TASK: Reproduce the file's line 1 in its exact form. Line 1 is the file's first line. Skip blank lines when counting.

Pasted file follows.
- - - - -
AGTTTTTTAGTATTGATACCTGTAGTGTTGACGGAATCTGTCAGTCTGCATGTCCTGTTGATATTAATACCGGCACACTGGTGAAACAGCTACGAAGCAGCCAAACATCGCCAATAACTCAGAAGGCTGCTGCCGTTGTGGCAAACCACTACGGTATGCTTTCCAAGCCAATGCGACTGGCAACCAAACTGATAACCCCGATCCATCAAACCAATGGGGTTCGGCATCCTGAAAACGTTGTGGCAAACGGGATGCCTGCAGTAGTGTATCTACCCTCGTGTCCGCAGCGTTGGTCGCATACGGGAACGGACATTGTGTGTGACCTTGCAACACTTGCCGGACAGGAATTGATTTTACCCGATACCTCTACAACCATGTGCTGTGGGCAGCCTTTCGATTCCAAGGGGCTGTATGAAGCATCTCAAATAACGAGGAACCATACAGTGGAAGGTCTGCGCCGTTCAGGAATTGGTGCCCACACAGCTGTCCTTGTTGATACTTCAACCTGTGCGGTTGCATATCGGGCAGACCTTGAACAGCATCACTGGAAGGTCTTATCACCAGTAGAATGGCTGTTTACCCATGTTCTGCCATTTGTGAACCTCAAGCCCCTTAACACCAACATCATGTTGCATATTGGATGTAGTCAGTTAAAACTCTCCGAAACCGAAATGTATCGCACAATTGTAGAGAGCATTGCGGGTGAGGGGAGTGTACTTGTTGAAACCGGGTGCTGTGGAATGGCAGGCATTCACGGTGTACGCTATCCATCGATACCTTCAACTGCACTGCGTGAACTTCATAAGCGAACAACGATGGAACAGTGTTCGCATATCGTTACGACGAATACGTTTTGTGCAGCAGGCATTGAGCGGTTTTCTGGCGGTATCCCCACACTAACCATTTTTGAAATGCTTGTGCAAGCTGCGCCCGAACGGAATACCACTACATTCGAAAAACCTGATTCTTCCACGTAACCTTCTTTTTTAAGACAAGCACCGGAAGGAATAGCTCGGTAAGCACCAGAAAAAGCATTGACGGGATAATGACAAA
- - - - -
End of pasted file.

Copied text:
AGTTTTTTAGTATTGATACCTGTAGTGTTGACGGAATCTGTCAGTCTGCATGTCCTGTTGATATTAATACCGGCACACTGGTGAAACAGCTACGAAGCAGCCAAACATCGCCAATAACTCAGAAGGCTGCTGCCGTTGTGGCAAACCACTACGGTATGCTTTCCAAGCCAATGCGACTGGCAACCAAACTGATAACCCCGATCCATCAAACCAATGGGGTTCGGCATCCTGAAAACGTTGTGGCAAACGGGATGCCTGCAGTAGTGTATCTACCCTCGTGTCCGCAGCGTTGGTCGCATACGGGAACGGACATTGTGTGTGACCTTGCAACACTTGCCGGACAGGAATTGATTTTACCCGATACCTCTACAACCATGTGCTGTGGGCAGCCTTTCGATTCCAAGGGGCTGTATGAAGCATCTCAAATAACGAGGAACCATACAGTGGAAGGTCTGCGCCGTTCAGGAATTGGTGCCCACACAGCTGTCCTTGTTGATACTTCAACCTGTGCGGTTGCATATCGGGCAGACCTTGAACAGCATCACTGGAAGGTCTTATCACCAGTAGAATGGCTGTTTACCCATGTTCTGCCATTTGTGAACCTCAAGCCCCTTAACACCAACATCATGTTGCATATTGGATGTAGTCAGTTAAAACTCTCCGAAACCGAAATGTATCGCACAATTGTAGAGAGCATTGCGGGTGAGGGGAGTGTACTTGTTGAAACCGGGTGCTGTGGAATGGCAGGCATTCACGGTGTACGCTATCCATCGATACCTTCAACTGCACTGCGTGAACTTCATAAGCGAACAACGATGGAACAGTGTTCGCATATCGTTACGACGAATACGTTTTGTGCAGCAGGCATTGAGCGGTTTTCTGGCGGTATCCCCACACTAACCATTTTTGAAATGCTTGTGCAAGCTGCGCCCGAACGGAATACCACTACATTCGAAAAACCTGATTCTTCCACGTAACCTTCTTTTTTAAGACAAGCACCGGAAGGAATAGCTCGGTAAGCACCAGAAAAAGCATTGACGGGATAATGACAAA